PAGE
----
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Produce driving profits a c-stores

Screen Shot 2019-11-22 at 11.06.53 AMWhile convenience stores have been expanding their fresh produce for years now, new evidence from the U.S. reveals the trend isn’t slowing down. In fact, c-stores are hungry for more.

The Produce News in the U.S. recently reported that convenience stores sold US$242 million worth or produce in the U.S. last year.

According to Jeff Lenard, vice-president of strategic industry initiatives for National Association of Convenience Stores (NACS), cut fruit sales increased 14% in the past year and now account for more than half of all fruit sales.

About 41% of NACS retail members stocked more fresh fruit and vegetables in the first half of 2018, and 24% stocked more cut fruits and vegetables.

Bananas are the most popular fresh fruit, accounting for $81 million of sales, with mixed fruit as the most popular cut fruit at $65 million.

Other popular items include grapes, watermelon, mangos and apples.

C-store sales represent a small fraction of the nearly $61 billion in produce sold at grocery, but it speaks to the continuing push from the sector to capture a piece of the ready-to-eat food market that has grown to meet evolving consumer tastes in recent years. (The most recent estimates for fresh fruit and vegetable sales in Canada for the first quarter of 2019 was C$4.48 billion.)

As CNBC recently reported, people are stocking their cupboards and fridges less and opting instead for the convenience of more prepared foods. “And the higher the income, the fewer grocery trips that consumer is likely to make. Millennials, for instance, would prefer to grab a premade salad after work than go home, make a meal, eat alone and clean up dishes.”

Convenience stores are usually nearby, open later and offering better product than they did in the past.

Originally published at Canadian Grocer. 


Couche-Tard strategic plan aims to double net profit in five years

UnknownQuebec convenience store giant Alimentation Couche-Tard aims to double its net earnings in the next five years.

The company, which primarily operates under the Circle K banner, says it will achieve the target through a combination of organic growth and further acquisitions.

Chief executive Brian Hannasch describes the goal as “ambitious” but one that can be achieved by remaining true to its core business while maximizing its strengths.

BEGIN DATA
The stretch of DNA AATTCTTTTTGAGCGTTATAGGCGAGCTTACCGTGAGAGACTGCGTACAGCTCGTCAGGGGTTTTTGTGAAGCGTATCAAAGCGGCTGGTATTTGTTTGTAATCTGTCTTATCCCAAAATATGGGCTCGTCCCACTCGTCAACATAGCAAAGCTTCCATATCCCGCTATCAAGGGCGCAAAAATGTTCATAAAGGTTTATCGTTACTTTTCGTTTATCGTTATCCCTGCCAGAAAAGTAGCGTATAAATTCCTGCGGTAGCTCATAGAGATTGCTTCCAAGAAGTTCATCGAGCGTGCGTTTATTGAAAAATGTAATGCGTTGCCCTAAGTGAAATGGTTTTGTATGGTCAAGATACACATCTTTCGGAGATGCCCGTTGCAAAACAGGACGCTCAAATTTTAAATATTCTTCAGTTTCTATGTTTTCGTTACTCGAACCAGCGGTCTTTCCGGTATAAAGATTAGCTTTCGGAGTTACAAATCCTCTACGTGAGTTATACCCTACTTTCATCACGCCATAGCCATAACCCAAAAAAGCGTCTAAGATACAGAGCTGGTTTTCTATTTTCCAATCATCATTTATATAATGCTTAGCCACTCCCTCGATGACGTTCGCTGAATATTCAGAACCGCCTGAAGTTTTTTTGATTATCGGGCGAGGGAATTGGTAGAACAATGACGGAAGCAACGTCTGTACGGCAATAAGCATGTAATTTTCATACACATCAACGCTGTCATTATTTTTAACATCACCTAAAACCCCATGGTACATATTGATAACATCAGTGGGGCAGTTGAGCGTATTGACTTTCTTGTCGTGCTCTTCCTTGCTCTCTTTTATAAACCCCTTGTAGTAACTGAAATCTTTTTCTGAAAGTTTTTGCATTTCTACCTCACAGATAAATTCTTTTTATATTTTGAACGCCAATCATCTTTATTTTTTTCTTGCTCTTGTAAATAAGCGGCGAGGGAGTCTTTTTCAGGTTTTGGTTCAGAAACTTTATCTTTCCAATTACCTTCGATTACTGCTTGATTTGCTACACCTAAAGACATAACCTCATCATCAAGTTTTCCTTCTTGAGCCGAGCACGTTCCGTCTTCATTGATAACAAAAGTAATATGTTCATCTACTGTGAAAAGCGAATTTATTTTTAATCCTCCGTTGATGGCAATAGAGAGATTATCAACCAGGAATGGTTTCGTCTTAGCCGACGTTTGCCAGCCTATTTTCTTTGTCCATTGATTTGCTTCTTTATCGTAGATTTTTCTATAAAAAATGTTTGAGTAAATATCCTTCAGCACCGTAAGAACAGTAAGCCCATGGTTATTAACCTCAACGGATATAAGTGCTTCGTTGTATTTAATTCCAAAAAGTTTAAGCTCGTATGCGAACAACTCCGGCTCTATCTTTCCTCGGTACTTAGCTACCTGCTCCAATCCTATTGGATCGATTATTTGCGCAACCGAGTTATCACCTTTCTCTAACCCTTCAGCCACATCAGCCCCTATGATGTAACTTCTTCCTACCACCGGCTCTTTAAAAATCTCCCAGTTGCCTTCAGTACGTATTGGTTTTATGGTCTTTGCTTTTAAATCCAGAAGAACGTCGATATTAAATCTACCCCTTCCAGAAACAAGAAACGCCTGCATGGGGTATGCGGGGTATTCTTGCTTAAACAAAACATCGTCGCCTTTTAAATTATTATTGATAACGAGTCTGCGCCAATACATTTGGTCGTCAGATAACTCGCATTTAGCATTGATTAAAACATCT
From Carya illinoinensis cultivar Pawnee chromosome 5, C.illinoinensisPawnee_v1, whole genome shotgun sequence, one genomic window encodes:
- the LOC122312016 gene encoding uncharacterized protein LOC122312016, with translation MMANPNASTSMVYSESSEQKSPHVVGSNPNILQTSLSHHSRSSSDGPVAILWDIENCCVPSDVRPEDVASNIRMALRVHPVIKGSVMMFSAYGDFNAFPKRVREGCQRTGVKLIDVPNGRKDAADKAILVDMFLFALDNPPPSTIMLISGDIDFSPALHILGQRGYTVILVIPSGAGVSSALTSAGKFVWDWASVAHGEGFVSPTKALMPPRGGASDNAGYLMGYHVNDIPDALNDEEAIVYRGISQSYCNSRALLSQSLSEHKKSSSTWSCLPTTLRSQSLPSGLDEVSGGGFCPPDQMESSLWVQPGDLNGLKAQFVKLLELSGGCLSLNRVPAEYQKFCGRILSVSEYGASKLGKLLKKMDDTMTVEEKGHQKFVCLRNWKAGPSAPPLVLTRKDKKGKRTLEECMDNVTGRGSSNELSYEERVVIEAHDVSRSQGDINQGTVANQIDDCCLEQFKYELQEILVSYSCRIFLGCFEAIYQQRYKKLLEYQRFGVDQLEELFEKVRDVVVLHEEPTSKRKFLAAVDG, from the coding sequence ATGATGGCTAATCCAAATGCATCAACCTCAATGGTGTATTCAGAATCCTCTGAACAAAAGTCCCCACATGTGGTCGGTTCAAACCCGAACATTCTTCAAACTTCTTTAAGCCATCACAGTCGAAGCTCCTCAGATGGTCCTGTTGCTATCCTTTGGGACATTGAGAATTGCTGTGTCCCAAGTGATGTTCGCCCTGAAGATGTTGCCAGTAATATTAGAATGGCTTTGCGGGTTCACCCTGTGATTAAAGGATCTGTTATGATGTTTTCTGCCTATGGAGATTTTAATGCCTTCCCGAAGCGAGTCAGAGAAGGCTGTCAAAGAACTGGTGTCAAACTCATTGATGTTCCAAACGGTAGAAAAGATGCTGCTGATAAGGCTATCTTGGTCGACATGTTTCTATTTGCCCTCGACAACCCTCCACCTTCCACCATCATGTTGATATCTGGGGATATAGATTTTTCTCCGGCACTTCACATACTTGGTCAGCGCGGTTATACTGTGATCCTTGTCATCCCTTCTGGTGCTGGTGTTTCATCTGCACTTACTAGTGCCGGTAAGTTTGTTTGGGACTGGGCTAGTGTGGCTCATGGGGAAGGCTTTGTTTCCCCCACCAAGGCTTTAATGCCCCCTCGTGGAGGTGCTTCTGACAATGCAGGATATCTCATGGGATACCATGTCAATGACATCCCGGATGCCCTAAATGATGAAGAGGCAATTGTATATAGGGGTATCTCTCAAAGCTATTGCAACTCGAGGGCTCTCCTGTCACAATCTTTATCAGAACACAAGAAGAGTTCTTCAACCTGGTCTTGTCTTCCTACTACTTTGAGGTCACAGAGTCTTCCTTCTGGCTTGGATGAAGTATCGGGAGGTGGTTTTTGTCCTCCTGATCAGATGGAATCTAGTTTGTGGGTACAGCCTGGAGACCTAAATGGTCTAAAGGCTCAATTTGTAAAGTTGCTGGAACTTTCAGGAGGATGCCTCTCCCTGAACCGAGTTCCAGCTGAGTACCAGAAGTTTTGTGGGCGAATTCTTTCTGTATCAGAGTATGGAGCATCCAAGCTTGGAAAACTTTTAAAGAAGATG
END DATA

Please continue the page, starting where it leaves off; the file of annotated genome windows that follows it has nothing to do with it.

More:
Couche-Tard’s net profit grew 10% last year to US$1.8 billion while adjusted earnings per share were up 27.7% to $3.32 as revenues increased 15%t to US$59.1 billion.

The retailer has become one of the world’s largest convenience store chains through a series of acquisitions and adoption of coffee, food and cold beverage programs that grew by double digits last year.

Analyst Keith Howlett of Desjardins Capital Markets says doubling its profitability will depend on sustained sales momentum and expanded gross margins that will likely come from a shift in product mix to high margin food service.

Last week, Couche-Tard missed expectations as its net income attributable to shareholders decreased 25% to US$293.1 million in the fourth quarter of its fiscal year on a dip in revenues.

The company says it earned 52 cents per share for the period ended April 28, down from 69 cents per share or $391 million a year earlier. The company received a net tax benefit of $69.7 million in the fourth-quarter of fiscal 2018 from U.S. tax cuts.

Adjusted profits of 52 cents per share compared with 59 cents per share in the fourth quarter of 2018.

Revenues fell 3.7 per cent to $13.1 billion from $13.6 billion.

The retailer was expected to earn 54 cents per diluted share in adjusted profits on $13.3 billion of revenues, according to analysts polled by Thomson Reuters Eikon.

For the full year, Couche-Tard’s net profit increased 10% to $1.8 billion or $3.25 per share, up from $1.67 billion or $2.95 per share in 2018. Adjusted earnings were up 27.7 per cent to $3.32 per share. Revenues were $59.1 billion, up 15% from $51.4 billion.